Donald Trump 'unequivocally condemns' Capitol riots after impeachment vote

13 January 2021, 23:31 | Updated: 14 January 2021, 00:31

Ewan Quayle

By Ewan Quayle

Donald Trump has "unequivocally condemned" the Capitol riots last week and warned supporters against further violence - but refused to comment on the vote to impeach him for a second time.

In an address on the White House Youtube channel, the outgoing President said that mob violence "goes against everything I believe in" and that "no true supporter" of his would endorse it.

He also encouraged his fans to "think of ways to ease tensions, calm tempers and help promote peace" across the country.

Read more: Donald Trump becomes only US President to be impeached twice after Capitol riots

Read more: What does impeachment mean for Donald Trump? What happened in the vote?

In the scripted speech, he said: "I unequivocally condemn the violence we saw last week. Violence and vandalism have absolutely no place in our country and no place in our movement.

"Making America great again has always been about defending the rule of law, supporting the men and women of law enforcement and upholding our nation's most sacred traditions."

Nancy Pelosi signed the article of impeachment following the vote
Nancy Pelosi signed the article of impeachment following the vote. Picture: PA Images

He accused rioters who broke into the Capitol building last week of "attacking" his movement and the country.

"No true supporter of mine could ever disrespect law enforcement or our great American flag. If you do any of these things, you are not supporting our movement - you're attacking it and you are attacking our country," he added.

"We have seen political violence spiral out of control. We have seen too many riots, too many mobs, too many acts of intimidation and destruction. It must stop."

Read more: Donald Trump says lawbreaking and vandalism 'isn't what I stand for' after Capitol riots

He told both the Right and the Left there was "never a justification for violence... no excuses, no exceptions."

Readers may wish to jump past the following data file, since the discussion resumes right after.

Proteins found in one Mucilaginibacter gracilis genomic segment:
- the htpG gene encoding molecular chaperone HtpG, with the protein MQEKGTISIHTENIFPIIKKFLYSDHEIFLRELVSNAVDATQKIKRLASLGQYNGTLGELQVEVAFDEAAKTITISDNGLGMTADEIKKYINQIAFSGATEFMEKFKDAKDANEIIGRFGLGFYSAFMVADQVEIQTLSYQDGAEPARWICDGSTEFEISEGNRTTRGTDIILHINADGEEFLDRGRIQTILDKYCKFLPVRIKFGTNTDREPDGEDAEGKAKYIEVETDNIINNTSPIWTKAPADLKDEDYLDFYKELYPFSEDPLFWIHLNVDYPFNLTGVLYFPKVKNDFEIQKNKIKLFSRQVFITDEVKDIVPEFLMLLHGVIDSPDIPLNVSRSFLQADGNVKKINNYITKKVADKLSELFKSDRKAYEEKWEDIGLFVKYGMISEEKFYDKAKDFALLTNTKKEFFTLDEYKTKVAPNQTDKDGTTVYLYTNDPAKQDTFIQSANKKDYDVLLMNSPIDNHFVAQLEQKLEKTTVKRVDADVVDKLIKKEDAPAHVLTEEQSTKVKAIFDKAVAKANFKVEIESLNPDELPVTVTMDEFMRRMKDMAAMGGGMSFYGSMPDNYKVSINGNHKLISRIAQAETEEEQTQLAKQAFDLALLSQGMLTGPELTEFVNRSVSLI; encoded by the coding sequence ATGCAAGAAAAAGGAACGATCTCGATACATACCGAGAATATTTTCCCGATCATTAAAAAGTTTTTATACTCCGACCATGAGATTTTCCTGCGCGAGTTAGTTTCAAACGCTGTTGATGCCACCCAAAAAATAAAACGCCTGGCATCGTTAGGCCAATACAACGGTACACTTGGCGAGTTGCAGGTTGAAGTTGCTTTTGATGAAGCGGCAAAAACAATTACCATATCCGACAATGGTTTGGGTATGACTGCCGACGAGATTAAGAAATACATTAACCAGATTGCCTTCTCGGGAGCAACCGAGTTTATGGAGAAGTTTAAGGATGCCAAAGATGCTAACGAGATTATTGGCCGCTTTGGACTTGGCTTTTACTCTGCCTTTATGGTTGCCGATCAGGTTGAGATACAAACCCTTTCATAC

"America is a nation of laws," he added, "Those who engaged in the attacks of last week will be brought to justice."

The extraordinary speech signals a shift in how seriously the President is taking the incident and similar acts in the near future, telling viewers that he had been briefed by the Secret Service about the seriousness of what could occur at Joe Biden's inauguration next week.

It follows a 232-197 vote in favour of impeachment on Wednesday evening - the second time in history that a US President has been impeached twice.

There were 10 Republican rebels who vote in favour of the impeachment, which has happened a week before Trump leaves the Oval Office.

A mob of his supporters stormed the historic building last week, breaking into the House of Representatives and forcing staff and elected representatives to barricade themselves in offices.

Five people were killed in the riots - including one police officer - after Trump told his supporters to "fight harder" in a rally held outside the White House.

After the vote House Speaker Nancy Pelosi told reporters that her colleagues from both parties had "demonstrated that no one is above the law - not even the President of the United States".

She said: "Donald Trump is a clear and present danger to our country. Once again we honour that oath of office to protect and defend the Constitution of the United States, so help us God."

Ms Pelosi then signed the article of impeachment, described herself as "heartbroken over what this means to our country".